No discussion about Central American club football is complete without reference to Olimpia of Honduras. Known as El *Viejo León *(The Old Lion), Olimpia is the most successful club in the country and also the one that attracts the most passionate support.
Strangely, Olimpia started out as a baseball club as this was the most popular sport in Honduras at the time. A football team was set up shortly afterwards, however, and would go on to collect 30 domestic titles and eight international trophies in the decades that followed.
Birth of an institution
It was during the 1910s that a group of Honduran baseball lovers got together to found a club that would allow them to express their love for the sport. Named Nacional Olimpia in honour of the Stockholm Olympic Games, the new organisation came into being on 12 June 1912, a date that will go down forever in the annals of Honduran sport.
A few years later the club created a football team in response to the growing popularity of the sport, which would soon become the country's number one pursuit. And as its white-shirted players quickly demonstrated, merely taking part was not enough - there was silverware to be won as well.
The first title arrived in 1928 following a keenly contested cup final against Marathon of San Pedro Sula, a match that marked the beginning of a classic rivalry that has since become the fiercest in Honduran football.
Making of a legend
Olimpia's domination of the domestic football scene began at the end of the 1950s. Between 1957 and 1964 the Merengues, led by Ricardo Rodriguez and Rolin Castillo, amassed no fewer than seven league titles, missing out only in 1960.
Professionalism arrived in 1965 and it was not long before Olimpia reasserted their authority, topping the league once more in 1967 and retaining their crown the following season. Two years later Olimpia went one better by winning the championship without losing a single game, a feat that has yet to be repeated.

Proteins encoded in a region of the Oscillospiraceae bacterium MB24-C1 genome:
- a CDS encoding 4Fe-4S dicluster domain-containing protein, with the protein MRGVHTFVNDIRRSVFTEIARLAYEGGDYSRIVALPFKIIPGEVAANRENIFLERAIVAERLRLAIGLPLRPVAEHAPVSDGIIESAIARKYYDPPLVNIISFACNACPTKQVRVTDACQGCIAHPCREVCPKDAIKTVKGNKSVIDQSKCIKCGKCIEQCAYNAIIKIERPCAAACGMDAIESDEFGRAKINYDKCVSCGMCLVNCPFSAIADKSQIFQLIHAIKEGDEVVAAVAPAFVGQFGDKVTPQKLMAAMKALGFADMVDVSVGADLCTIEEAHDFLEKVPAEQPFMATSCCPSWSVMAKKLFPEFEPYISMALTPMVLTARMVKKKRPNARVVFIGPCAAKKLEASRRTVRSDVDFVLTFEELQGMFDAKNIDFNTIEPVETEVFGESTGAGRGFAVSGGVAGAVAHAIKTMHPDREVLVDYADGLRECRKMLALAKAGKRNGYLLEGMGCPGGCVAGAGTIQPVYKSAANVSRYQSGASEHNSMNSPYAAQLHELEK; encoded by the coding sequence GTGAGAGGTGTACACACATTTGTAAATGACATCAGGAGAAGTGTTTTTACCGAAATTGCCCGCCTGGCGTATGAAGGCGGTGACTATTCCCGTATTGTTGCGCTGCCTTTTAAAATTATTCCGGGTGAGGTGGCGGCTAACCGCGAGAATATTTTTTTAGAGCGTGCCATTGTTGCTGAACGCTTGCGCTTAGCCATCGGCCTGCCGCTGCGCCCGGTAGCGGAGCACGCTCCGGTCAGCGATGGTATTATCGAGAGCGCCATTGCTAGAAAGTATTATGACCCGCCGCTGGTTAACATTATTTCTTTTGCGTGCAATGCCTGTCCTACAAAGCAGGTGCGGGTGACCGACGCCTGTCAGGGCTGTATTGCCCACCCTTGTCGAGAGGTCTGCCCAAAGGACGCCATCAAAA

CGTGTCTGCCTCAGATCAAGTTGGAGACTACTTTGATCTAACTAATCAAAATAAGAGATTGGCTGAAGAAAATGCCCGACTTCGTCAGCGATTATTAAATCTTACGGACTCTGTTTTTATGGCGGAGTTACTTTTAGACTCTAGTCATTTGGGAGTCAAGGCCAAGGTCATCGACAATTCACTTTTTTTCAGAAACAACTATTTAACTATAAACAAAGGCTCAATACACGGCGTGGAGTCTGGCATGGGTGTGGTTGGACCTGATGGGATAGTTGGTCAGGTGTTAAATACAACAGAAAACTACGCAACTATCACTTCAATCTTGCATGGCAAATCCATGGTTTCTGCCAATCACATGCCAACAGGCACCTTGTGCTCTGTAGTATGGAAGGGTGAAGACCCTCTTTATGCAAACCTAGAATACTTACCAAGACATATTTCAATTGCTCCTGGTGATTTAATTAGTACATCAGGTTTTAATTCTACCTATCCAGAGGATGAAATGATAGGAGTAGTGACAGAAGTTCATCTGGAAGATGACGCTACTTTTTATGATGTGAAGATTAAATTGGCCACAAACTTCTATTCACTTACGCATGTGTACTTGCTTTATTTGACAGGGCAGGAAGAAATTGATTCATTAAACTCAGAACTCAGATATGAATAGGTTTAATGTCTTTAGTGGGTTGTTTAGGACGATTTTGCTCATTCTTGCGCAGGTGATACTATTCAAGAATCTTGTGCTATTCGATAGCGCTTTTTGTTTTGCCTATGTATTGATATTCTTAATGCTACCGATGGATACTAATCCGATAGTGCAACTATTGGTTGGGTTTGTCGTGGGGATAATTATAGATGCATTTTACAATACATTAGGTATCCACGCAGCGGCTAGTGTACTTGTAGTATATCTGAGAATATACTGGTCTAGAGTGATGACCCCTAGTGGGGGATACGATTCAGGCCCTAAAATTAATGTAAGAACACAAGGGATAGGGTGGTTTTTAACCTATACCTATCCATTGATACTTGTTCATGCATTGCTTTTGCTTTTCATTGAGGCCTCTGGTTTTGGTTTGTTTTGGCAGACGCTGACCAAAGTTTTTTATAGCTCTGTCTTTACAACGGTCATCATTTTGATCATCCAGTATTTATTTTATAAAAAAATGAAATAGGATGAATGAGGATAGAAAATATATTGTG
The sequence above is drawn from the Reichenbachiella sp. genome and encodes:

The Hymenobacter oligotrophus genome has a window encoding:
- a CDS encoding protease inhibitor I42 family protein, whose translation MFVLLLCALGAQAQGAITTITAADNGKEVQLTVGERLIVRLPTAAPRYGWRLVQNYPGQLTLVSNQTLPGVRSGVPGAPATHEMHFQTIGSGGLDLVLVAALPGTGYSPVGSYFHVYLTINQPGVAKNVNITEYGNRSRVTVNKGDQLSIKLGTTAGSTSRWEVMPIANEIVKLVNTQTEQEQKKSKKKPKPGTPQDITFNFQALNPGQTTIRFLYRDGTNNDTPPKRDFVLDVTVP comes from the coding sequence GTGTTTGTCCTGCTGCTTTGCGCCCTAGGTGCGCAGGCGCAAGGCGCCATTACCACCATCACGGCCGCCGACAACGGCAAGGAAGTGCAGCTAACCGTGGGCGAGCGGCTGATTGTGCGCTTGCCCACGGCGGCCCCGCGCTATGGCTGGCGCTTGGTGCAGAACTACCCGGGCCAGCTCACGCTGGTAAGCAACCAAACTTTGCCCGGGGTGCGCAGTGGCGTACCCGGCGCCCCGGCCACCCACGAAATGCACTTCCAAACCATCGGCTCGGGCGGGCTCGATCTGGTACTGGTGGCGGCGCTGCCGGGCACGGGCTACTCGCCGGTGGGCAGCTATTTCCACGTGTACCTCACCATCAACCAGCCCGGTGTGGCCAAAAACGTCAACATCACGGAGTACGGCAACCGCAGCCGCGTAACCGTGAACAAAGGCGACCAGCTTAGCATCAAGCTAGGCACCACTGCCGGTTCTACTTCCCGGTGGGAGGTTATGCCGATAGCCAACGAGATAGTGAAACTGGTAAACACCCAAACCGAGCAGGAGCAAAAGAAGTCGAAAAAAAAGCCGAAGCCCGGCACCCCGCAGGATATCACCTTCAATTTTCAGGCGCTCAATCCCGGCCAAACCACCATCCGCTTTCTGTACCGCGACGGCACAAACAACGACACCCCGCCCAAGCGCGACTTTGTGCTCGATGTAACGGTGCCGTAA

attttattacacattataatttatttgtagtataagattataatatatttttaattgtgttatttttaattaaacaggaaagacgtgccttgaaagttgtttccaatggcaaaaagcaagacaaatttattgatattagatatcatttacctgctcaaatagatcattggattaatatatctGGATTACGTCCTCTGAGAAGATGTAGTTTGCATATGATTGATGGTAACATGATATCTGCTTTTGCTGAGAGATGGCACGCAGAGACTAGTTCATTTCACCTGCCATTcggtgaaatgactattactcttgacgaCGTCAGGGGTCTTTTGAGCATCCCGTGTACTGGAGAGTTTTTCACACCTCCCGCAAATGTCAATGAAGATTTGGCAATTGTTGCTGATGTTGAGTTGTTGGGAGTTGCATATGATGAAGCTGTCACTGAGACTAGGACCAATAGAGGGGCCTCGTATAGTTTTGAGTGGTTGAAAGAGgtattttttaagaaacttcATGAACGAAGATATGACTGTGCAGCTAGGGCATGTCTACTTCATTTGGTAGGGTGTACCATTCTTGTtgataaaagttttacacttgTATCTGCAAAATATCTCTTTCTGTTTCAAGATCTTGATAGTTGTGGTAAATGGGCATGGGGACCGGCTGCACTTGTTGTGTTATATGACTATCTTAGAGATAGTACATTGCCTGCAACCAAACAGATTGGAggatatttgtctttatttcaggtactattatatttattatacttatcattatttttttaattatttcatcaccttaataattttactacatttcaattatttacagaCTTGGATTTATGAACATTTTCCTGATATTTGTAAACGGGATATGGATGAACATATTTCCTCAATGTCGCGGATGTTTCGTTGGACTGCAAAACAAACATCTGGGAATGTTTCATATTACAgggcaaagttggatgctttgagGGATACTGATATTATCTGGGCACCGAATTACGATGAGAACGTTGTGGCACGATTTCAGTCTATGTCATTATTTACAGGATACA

The club has rarely lost the winning habit since then. Aside from a short title-drought in the mid-1970s, the Merengues have held sway in Honduras, enjoying more success than ever in the trophy-laden 1980s. In the early part of the decade the club provided the nucleus of the national side that qualified for the 1982 FIFA World Cup Spain™, and by the end of it Olimpia had lifted the CONCACAF Champions Cup with a side filled with stars, some of whom would seek fame and fortune abroad, such as Dolmo and Juan Flores.
Although the 90s were not quite as spectacular, the turn of the millennium brought with it yet more joy for *Merengue *supporters, with seven more league championships coming Olimpia's way since 2001. Nor does there seem to be any sign that the Honduran heavyweights are about to relinquish their domestic dominance. Under the tutelage of Mexican coach Juan de Dios Castillo, Olimpia have advanced to the semi-finals of the league play-offs and will face Real Espana in what promises to be a gripping tie.
The Lions have also returned to the international limelight in recent years. In 2001 they finished runners-up in the CONCACAF Champions Cup after beating Pachuca of Mexico 4-0 in the semis, one of the greatest results in their history.
The Estadio Tiburcio Carias Andino is situated right in the centre of the Honduran capital of Tegucigalpa, in the Morazan district. It has a capacity of 37,000 and was opened on 15 March 1948.